R/€ = 15.31Change: -0.22
R/$ = 13.44Change: -0.17
Au 1166.92 $/ozChange: 2.76
Pt 997.00 $/ozChange: 4.00
Note: Search is limited to the most recent 250 articles. Set date range to access earlier articles.
Where? With... When?

And must exclude these words...
Close Main Search
Close Main Login
My Profile News Alerts Newsletters Logout Close Main Profile
Agriculture   Automotive   Chemicals   Competition Policy   Construction   Defence   Economy   Electricity   Energy   Environment   ICT   Metals   Mining   Science and Technology   Services   Trade   Transport & Logistics   Water  
What's On Press Office Tenders Suppliers Directory Research Jobs Announcements Letters About Us
RSS Feed
Article   Comments   Other News   Research   Magazine  
Sep 10, 2007

Sasol says gas-to-liquids problem 'solved', but project cost to rise by $50m

© Reuse this South African energy group Sasol claims to have substantially overcome the technical problems afflicting its high-profile Oryx gas-to-liquids (GTL) joint venture, in Qatar, success at which is viewed as vital to proving a technology that could offer a serious alternative transport-fuel source.

However, CEO Pat Davies revealed that the company would have to spend an additional $50-million, or five per cent of the project’s overall value, to improve the reliability of the "fixes" introduced at the facility – the plant was initially envisaged as a 34 000-bbl/d facility, with an associated capital cost of $950-million.

The facility began producing final product in January, but on May 22, the JSE and NYSE-listed group shocked the market when it admitted to experiencing technical difficulties as a result of higher-than-expected levels of fine material being produced in the Fischer-Tropsch process. This led to an immediate sell-off, which saw Sasol’s share price fall 5,47%, or R15,09 a share, on the day.

The group revealed that it was interrogating the cause and extent of the problem and that “back-up solutions” were being sought, but that these were likely to take until the middle of 2008 to finalise.

Sasol stressed throughout that the underperformance was not insurmountable, nor would it impact on its aspiration to apply the GTL technology elsewhere. But some speculated that the technology flaws where, in fact, deeper than acknowledged, with similarities even being made between Oryx and Mossgas.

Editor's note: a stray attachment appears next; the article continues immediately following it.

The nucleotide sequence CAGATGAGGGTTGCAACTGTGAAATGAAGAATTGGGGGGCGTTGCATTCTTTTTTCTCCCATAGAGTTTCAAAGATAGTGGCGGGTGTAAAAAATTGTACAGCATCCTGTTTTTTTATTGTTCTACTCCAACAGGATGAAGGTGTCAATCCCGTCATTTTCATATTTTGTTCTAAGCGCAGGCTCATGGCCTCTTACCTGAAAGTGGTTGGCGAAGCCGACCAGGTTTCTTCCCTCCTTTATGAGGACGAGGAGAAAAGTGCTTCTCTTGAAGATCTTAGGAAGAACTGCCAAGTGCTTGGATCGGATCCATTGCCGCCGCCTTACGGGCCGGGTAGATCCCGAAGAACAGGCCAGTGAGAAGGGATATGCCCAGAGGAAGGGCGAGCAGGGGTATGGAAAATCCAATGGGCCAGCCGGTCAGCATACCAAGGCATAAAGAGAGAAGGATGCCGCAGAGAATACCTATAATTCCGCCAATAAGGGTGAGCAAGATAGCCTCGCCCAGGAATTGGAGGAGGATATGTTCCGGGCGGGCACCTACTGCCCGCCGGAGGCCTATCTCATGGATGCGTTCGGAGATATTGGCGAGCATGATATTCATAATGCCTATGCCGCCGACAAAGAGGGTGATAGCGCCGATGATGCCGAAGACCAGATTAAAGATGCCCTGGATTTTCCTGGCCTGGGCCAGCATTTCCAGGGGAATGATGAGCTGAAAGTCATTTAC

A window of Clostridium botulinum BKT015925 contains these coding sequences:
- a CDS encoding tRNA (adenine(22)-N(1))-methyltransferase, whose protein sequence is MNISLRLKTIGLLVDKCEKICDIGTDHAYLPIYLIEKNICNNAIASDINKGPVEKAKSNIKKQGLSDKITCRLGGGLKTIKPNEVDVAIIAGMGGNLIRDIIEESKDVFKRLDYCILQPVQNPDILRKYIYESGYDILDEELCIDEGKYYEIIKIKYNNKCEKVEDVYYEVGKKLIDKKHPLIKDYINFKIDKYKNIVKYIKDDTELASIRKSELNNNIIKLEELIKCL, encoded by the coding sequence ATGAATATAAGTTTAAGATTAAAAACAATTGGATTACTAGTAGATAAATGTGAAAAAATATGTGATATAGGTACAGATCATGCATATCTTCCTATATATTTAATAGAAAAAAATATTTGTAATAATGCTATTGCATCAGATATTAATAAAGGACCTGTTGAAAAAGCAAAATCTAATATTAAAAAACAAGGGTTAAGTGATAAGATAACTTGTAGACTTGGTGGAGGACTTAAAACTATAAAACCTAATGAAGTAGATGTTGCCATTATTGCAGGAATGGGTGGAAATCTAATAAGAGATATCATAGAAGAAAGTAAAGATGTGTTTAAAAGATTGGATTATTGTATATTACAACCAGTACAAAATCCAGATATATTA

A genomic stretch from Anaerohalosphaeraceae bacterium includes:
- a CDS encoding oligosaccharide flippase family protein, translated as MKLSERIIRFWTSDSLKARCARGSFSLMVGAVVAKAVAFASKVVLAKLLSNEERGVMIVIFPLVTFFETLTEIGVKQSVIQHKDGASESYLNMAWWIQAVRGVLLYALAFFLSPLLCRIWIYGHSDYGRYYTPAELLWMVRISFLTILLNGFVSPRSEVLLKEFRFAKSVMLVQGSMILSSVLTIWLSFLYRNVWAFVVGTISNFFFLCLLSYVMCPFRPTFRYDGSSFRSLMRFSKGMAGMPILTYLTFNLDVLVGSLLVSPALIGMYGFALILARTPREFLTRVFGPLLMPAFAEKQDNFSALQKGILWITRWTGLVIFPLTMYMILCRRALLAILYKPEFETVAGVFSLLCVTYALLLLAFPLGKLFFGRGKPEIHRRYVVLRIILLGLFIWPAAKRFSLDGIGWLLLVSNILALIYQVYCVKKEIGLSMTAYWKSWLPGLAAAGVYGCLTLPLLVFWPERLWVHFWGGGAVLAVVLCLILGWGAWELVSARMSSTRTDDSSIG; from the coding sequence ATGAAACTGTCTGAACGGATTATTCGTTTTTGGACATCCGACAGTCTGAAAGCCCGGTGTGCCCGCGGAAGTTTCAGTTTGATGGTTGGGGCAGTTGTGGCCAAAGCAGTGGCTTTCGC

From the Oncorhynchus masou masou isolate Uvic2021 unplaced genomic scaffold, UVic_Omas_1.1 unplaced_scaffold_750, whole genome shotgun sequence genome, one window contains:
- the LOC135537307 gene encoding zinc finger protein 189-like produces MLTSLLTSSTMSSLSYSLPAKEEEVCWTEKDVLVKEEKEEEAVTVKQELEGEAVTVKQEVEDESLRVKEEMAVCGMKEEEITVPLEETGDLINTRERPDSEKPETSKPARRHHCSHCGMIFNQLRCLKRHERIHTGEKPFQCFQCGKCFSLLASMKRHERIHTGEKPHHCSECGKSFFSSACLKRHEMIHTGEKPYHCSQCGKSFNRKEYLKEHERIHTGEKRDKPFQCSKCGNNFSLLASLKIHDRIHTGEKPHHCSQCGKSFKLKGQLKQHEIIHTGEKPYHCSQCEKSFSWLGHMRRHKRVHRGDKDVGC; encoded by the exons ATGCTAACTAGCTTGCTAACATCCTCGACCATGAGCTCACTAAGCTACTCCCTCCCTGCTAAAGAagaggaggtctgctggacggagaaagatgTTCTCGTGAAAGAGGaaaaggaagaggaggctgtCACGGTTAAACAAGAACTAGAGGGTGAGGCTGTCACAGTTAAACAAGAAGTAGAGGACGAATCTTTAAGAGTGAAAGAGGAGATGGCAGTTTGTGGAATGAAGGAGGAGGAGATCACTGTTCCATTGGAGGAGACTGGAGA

Davies said on Monday that the levels of fine material (which had been choking the plant’s filters and, thus, preventing a ramp-up to full production) had been substantially reduced and that it was now targeting, for the first time, to begin operating both trains simultaneously in October.

But he refused to be drawn on when the plant would reach its nameplate output levels.

“We have now brought [the fines] down to just about the design range. So we are getting there and we have basically solved this problem. We will be installing a little bit of kit to ensure we improve the reliability on this,” Davies asserted.

He argued further that, while it was “not nice” to have to spend the additional $50-million required to improve reliability, “it is pretty insignificant in the grand scheme of things”.

“Sasol offers cutting-edge technology. But to get there, we have to take some risks. In return, our shareholders get a company that has a superior technology and returns. But, of course, that cutting edge sometimes becomes the bleeding edge and it hurts us a little bit,” Davis elaborated, noting that the group had over 100 PhDs in its employ, who “love challenges like this”.

“We are entirely confident that the technology works. We are entirely confident that Oryx is going to become the shop window for the gas-to-liquids industry that we said it would become,” Davies added.


This confidence was arguably reflected in the fact that that group was proceeding with its second GTL project in Nigeria, which was expected to start up in 2010.

Davies said that the construction of the Escravos GTL project was under way, but cautioned that the Nigerian construction market was challenging and difficult to predict.